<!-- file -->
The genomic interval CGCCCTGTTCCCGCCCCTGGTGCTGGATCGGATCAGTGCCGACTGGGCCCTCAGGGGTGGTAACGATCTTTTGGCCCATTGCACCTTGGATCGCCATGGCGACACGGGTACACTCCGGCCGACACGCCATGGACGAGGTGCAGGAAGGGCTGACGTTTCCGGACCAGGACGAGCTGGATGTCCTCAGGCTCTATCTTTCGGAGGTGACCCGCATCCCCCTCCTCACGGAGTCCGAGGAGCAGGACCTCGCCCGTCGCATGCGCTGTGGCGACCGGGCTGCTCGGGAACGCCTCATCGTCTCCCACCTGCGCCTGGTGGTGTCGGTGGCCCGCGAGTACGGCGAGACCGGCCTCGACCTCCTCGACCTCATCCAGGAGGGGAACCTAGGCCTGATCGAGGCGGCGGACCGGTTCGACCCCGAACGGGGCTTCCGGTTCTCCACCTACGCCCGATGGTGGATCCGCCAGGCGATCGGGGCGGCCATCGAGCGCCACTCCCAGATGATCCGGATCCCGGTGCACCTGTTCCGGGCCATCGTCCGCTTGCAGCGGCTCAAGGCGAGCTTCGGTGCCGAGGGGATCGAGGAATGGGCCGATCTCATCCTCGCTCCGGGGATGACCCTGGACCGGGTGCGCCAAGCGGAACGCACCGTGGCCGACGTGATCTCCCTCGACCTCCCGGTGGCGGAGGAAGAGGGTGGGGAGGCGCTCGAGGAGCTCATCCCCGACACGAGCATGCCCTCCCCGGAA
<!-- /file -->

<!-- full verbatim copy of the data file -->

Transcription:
The genomic interval CGCCCTGTTCCCGCCCCTGGTGCTGGATCGGATCAGTGCCGACTGGGCCCTCAGGGGTGGTAACGATCTTTTGGCCCATTGCACCTTGGATCGCCATGGCGACACGGGTACACTCCGGCCGACACGCCATGGACGAGGTGCAGGAAGGGCTGACGTTTCCGGACCAGGACGAGCTGGATGTCCTCAGGCTCTATCTTTCGGAGGTGACCCGCATCCCCCTCCTCACGGAGTCCGAGGAGCAGGACCTCGCCCGTCGCATGCGCTGTGGCGACCGGGCTGCTCGGGAACGCCTCATCGTCTCCCACCTGCGCCTGGTGGTGTCGGTGGCCCGCGAGTACGGCGAGACCGGCCTCGACCTCCTCGACCTCATCCAGGAGGGGAACCTAGGCCTGATCGAGGCGGCGGACCGGTTCGACCCCGAACGGGGCTTCCGGTTCTCCACCTACGCCCGATGGTGGATCCGCCAGGCGATCGGGGCGGCCATCGAGCGCCACTCCCAGATGATCCGGATCCCGGTGCACCTGTTCCGGGCCATCGTCCGCTTGCAGCGGCTCAAGGCGAGCTTCGGTGCCGAGGGGATCGAGGAATGGGCCGATCTCATCCTCGCTCCGGGGATGACCCTGGACCGGGTGCGCCAAGCGGAACGCACCGTGGCCGACGTGATCTCCCTCGACCTCCCGGTGGCGGAGGAAGAGGGTGGGGAGGCGCTCGAGGAGCTCATCCCCGACACGAGCATGCCCTCCCCGGAA